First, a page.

More than 40 leading business leaders recently urged the Utah Legislature to restore $6 million in funding cuts to the Utah Science Technology and Research (USTAR) initiative. The group went further to encourage the Legislature to increase its investment to this critical program by $10 million, in either one-time or ongoing funding, as we now have a unique opportunity to take advantage of Utah's position and maximize the benefits of USTAR for the Utah economy.
USTAR is a commercialization-focused research initiative that recruits world-class innovators to Utah. These researchers and inventors are at the leading edge of creating new technologies, which will in turn generate new start-ups, technology companies and high paying jobs. Through a regional technology commercialization outreach program, USTAR helps expand the reach of the program to every corner of Utah.
Funding USTAR is a long-term strategic move to ensure Utah is well positioned in the new innovation economy. It is also a strategy that helps in so many other ways. USTAR increases the status and research infrastructure at our universities, helping our students learn new technology as it is developed. USTAR helps diversify rural economies by empowering local entrepreneurs to connect with new innovations and business opportunities. And, USTAR puts Utah on the map as a serious player in innovation, research and technology.
In its first five years, USTAR has already gained national recognition. The Brookings Institution recently called USTAR "not just the state's primary innovation driver, but a national best practice." Both Idaho and Nevada are actively working to create new research initiatives modeled after the Utah initiative.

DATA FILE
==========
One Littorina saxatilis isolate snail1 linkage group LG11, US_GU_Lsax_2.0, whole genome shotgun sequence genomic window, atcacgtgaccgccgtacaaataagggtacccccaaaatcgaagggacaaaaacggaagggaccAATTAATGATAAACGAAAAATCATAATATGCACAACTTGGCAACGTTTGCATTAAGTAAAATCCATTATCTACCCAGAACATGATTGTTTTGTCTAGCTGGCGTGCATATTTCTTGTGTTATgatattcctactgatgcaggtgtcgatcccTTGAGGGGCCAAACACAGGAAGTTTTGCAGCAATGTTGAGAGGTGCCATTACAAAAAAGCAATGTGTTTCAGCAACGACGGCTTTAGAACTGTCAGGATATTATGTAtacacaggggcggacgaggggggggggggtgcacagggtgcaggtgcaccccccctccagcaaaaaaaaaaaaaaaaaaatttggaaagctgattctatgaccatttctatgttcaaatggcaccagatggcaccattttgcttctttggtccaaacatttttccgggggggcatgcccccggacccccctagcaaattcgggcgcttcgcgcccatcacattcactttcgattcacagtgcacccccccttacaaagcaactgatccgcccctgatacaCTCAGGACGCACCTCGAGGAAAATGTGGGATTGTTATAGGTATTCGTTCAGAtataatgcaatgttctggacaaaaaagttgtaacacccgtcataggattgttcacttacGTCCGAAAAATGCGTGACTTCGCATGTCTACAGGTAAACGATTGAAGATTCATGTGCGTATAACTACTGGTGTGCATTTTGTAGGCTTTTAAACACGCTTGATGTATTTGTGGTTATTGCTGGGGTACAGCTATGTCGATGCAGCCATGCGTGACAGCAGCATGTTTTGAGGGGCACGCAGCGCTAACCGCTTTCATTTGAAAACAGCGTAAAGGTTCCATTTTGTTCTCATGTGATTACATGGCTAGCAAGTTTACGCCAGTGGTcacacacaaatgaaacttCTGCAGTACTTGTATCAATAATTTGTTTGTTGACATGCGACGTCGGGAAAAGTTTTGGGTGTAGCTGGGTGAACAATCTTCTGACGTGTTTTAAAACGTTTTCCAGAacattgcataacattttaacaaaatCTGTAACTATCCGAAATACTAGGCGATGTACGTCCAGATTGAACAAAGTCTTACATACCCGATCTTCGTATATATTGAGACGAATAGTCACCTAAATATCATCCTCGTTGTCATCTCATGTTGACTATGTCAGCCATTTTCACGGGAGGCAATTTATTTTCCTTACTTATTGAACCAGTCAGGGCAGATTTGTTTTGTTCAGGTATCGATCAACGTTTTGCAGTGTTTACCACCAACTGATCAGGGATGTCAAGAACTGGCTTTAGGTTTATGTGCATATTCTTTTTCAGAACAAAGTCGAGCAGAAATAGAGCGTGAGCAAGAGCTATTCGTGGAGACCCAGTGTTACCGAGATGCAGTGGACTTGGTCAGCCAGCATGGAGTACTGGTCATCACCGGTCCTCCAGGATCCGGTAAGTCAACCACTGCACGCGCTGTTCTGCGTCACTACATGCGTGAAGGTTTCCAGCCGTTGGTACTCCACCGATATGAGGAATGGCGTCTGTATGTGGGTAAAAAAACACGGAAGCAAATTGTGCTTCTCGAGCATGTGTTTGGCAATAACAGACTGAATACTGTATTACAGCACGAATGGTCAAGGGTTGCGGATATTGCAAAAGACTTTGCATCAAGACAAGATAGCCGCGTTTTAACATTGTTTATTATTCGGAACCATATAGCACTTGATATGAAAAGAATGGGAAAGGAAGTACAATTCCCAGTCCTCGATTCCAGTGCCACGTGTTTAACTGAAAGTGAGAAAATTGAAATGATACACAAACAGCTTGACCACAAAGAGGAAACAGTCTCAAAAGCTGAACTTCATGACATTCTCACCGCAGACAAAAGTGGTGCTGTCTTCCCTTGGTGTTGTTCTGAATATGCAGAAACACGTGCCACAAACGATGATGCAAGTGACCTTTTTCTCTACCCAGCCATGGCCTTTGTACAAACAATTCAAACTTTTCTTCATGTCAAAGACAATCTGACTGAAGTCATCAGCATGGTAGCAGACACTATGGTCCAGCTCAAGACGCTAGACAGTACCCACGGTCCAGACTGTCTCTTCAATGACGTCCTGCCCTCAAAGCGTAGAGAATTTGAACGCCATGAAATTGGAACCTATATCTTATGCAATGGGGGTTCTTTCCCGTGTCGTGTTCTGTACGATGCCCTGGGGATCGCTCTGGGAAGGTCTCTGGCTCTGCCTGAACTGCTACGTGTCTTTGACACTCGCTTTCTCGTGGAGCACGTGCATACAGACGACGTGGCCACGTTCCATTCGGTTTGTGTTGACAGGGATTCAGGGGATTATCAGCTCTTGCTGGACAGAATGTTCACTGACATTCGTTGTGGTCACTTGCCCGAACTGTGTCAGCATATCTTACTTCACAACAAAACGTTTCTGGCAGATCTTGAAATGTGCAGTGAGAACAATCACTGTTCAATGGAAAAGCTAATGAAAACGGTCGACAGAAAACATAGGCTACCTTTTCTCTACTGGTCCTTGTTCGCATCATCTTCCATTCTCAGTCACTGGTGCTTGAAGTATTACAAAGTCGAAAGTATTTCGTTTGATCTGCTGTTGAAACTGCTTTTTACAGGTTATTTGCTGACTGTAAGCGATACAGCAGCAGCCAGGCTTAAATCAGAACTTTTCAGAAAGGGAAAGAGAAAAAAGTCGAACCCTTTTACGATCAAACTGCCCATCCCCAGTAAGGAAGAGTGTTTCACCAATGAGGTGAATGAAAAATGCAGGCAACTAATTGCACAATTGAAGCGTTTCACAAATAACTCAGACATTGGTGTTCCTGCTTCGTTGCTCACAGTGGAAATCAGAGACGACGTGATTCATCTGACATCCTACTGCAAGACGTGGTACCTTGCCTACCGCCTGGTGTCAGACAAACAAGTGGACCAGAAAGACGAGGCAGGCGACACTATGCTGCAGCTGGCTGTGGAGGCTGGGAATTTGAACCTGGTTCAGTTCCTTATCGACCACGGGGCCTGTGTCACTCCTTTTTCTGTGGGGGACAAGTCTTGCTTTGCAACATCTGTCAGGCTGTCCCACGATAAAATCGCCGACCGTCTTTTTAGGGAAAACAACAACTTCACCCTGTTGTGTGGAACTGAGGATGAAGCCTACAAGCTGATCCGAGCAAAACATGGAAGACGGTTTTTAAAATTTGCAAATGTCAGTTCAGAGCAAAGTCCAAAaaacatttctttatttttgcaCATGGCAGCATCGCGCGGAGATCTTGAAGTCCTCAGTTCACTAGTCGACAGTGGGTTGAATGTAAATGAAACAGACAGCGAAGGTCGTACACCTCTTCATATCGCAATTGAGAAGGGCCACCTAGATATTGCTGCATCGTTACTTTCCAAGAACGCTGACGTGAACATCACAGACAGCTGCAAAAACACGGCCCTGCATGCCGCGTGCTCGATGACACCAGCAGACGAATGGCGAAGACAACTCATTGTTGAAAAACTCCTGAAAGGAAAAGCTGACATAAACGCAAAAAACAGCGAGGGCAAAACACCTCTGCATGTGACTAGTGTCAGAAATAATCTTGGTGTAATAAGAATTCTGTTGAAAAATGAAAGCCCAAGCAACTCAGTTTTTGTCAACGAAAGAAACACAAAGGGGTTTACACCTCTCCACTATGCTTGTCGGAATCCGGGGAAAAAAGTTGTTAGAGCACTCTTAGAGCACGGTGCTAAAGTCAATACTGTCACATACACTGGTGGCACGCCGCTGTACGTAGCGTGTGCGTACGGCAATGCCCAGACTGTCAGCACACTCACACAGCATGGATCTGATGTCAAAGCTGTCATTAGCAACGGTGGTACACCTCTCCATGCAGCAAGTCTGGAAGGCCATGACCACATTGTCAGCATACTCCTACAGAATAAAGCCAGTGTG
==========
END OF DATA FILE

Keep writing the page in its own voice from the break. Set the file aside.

More importantly, the program is ahead of initial projections in every significant category, including new patents, job creation, company formation and grant wins. In particular, USTAR has brought more than $182 million dollars of new research funding to Utah and created an estimated 2,900 new jobs.
But budget cuts over the last three years, due to the recession, are threatening to stall USTAR's momentum. Without restored funding, USTAR will not be able to recruit any new world-class researchers. At a time when other states continue to cut research funding, Utah has the opportunity to take advantage of a "buyers market" and attract talent to Utah that will help both higher education and technology innovation.
Not only will this opportunity to recruit new researchers be lost, but also because funding has been cut below initial levels set in 2007, not all commitments to current researchers will be able to be fulfilled if diminished funding continues. This risks sending a negative message to the rest of the nation and potential future research recruits at a time when the program is gaining momentum and national accolades.
Even with so many pressing needs competing for state funding, such as education and infrastructure, business leaders agree that funding USTAR should be a top priority. Why? A diverse Utah economy, with a foundation of high quality technology jobs, will help us pay for everything else.
The Utah business community urges Utah's elected officials to show long-term vision and invest now in a program that will make Utah a leader in technology-based business over the next decade.
A. Scott Anderson is Director, USTAR Governing Authority, and President and Chief Executive Officer, Zions First National Bank